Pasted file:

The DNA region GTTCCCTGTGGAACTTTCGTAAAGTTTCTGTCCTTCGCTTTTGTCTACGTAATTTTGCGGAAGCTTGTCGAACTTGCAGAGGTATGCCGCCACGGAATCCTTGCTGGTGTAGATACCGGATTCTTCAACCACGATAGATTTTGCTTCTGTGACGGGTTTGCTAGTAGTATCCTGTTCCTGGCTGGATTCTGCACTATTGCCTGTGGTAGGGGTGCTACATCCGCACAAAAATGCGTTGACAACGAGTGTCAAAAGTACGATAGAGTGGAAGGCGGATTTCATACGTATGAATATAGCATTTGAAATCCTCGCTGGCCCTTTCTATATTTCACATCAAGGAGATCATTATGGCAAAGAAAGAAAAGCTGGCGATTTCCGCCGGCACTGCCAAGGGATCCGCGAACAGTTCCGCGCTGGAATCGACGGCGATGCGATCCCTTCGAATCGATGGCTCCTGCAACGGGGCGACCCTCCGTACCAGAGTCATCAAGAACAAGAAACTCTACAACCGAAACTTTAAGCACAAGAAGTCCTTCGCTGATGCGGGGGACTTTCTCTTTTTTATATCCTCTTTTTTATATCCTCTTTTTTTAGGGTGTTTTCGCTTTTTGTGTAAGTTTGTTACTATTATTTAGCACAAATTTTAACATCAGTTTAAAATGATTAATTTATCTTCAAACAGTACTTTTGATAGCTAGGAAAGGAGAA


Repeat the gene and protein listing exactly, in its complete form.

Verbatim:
The DNA region GTTCCCTGTGGAACTTTCGTAAAGTTTCTGTCCTTCGCTTTTGTCTACGTAATTTTGCGGAAGCTTGTCGAACTTGCAGAGGTATGCCGCCACGGAATCCTTGCTGGTGTAGATACCGGATTCTTCAACCACGATAGATTTTGCTTCTGTGACGGGTTTGCTAGTAGTATCCTGTTCCTGGCTGGATTCTGCACTATTGCCTGTGGTAGGGGTGCTACATCCGCACAAAAATGCGTTGACAACGAGTGTCAAAAGTACGATAGAGTGGAAGGCGGATTTCATACGTATGAATATAGCATTTGAAATCCTCGCTGGCCCTTTCTATATTTCACATCAAGGAGATCATTATGGCAAAGAAAGAAAAGCTGGCGATTTCCGCCGGCACTGCCAAGGGATCCGCGAACAGTTCCGCGCTGGAATCGACGGCGATGCGATCCCTTCGAATCGATGGCTCCTGCAACGGGGCGACCCTCCGTACCAGAGTCATCAAGAACAAGAAACTCTACAACCGAAACTTTAAGCACAAGAAGTCCTTCGCTGATGCGGGGGACTTTCTCTTTTTTATATCCTCTTTTTTATATCCTCTTTTTTTAGGGTGTTTTCGCTTTTTGTGTAAGTTTGTTACTATTATTTAGCACAAATTTTAACATCAGTTTAAAATGATTAATTTATCTTCAAACAGTACTTTTGATAGCTAGGAAAGGAGAA